The town of le Conquet stands at the western extremity of the continent on the Atlantic Ocean facing the islands of Ushant (Ouessant) and Molène.

Its history

  Le Conquet (Poulconquet in 1398) owes its prosperity to its harbour which is situated in the bay of Poulconq. According to reference documents, Conq, in Breton, can mean cove, safe haven or bay.
   Its strategic position has given it a prominent role in the maritime history of the area. It was subjected to numerous sieges by the English (in 1313, 1403, 1512). In 1373, the English succeeded in establishing a garrison in Le Conquet for a short period.  In 1558, the town was pillaged and burnt. Only 8 houses were left standing. These are still visible, the most famous being la maison des seigneurs , situated on the Quai du Drellach in the old harbour.
Historically, Le Conquet formed part of the parish of Lochrist whose origins may be traced back to the Templars or Hospitallers of the Knights of St John of Jerusalem. Its church was built at a central point between Plougonvelin and the port (of Le Conquet). Lochrist was incorporated into Plougonvelin.
Le Conquet became  a fully-fledged commune in 1790 with the Revolution and then a separate parish in 1857. The ancient parish church was demolished and reconstructed in the town centre between 1855-58 using the original stones from Lochrist, .  (for info) site : info Bretagne

The cemetery, left on its original site of Lochrist, contains the tomb of Jean-François LE GONIDEC (1775-1838), a local man who gave written form to the Breton language. He published a French-Breton dictionary in1821. For more information  see website :-recherches.historiques-leconquet de JP CLOCHON
Over the last century Le Conquet has declined as a port but its maritime heritage still exists in its fishing fleet. Besides fishing, tourism is the other major economic activity. There was once an important industry centred around the harvesting and processing of seaweed. The buildings of the old iodine factory in Poulconq (see photograph opposite taken in 1975) are being renovated.

The town has a population of 2635 people. Neighbouring communes include Plougonvelin, Saint-Renan,  and Plouzané. Brest, the most important town in the department, is 25 kms away.
The pretty little seaside town of Le Conquet attracts many visitors thanks to its maritime natural park (le parc naturel marin d'Iroise created in 2007 which is the first of its kind in France), its historical landmarks and its access to the offshore islands. Le Conquet is a very lively place with a variety of shops which are open every day of the week, even on Sundays, all year round.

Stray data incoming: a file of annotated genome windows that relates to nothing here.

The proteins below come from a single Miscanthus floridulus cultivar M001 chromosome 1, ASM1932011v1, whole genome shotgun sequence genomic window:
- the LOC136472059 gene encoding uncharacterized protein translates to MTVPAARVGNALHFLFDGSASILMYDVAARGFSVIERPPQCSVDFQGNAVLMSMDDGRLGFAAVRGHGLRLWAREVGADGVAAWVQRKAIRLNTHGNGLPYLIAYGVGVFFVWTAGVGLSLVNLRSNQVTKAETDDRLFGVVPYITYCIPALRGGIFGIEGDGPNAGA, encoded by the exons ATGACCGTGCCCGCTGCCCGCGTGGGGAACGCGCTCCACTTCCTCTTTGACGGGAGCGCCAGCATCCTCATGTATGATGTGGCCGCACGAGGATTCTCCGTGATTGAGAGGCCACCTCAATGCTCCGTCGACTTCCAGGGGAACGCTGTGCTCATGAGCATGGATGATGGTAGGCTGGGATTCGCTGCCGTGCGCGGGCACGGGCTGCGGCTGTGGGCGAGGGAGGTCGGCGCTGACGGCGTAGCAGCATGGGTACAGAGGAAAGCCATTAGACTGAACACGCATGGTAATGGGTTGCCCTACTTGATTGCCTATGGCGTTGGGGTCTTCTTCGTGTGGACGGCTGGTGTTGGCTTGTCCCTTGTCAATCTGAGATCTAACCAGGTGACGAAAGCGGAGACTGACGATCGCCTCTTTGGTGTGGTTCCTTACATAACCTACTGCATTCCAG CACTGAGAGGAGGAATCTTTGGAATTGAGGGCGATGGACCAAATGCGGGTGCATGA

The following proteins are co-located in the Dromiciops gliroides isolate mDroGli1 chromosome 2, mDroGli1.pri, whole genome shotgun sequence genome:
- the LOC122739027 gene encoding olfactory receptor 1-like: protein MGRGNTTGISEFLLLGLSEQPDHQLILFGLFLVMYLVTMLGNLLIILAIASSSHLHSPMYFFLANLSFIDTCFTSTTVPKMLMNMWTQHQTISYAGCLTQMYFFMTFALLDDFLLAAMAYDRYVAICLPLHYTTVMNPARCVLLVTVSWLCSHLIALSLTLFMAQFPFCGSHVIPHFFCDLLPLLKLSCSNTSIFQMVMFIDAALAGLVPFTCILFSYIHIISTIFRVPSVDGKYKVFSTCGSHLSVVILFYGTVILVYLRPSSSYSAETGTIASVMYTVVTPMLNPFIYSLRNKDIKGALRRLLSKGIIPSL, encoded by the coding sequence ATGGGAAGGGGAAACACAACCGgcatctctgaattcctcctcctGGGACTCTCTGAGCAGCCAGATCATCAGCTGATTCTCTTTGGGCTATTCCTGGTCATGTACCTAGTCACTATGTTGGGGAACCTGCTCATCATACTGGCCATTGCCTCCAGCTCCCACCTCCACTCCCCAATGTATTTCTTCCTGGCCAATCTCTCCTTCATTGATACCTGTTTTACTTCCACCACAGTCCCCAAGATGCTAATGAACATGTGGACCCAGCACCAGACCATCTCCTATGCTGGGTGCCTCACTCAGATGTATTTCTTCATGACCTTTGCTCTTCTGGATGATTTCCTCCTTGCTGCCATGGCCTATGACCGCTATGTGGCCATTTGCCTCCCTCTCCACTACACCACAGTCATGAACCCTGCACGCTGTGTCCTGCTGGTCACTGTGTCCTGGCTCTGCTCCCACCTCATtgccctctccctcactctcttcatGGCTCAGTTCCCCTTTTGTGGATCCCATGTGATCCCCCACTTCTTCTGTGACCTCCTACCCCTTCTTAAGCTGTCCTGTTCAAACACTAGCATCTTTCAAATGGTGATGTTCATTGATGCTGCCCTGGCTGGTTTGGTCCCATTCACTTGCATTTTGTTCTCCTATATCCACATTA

A unique natural environment which includes:
  •  fine coastal paths,
  • 7 islands in the Molène archipelago,
  • 2 lighthouses: Kermorvan built in 1849 and les Pierres noires, standing 35m high on an isolated rock opposite Saint Mathieu,
  •  The 15m high signal light in Lochrist which was built in 1921,
  • An aber- Poulconq - a natural conservation area of specific interest, rich in protected flora and fauna.
An economy based on a variety of activities including agriculture but mainly centred on the sea:
  • its dynamic shopping centre includes a significant number of seafood restaurants,
  • its harbour is the point of departure for daily crossings to Molène and Ushant (100 000 passangers sailed from  Le Conquet in 2011),
  • its fishing port (with a fleet of 30 professional fishing vessels specialising in shellfish and noble fish such as turbot, bass, pollack, brill and monkfish, :
  • its yachting harbour (176 anchorages in the dredged outer zone and about 100 in the old port).

Picturesque Seaside Resort

Le Conquet boasts 7 beaches!  The largest, Les Blancs Sablons, is 2.5 kms long. Since 2010, the award of the European Blue Flag bears witness to the excellent quality of the sea-bathing available.

More Pictures

A signposted town trail brings to life Le Conquet's special identity and history.

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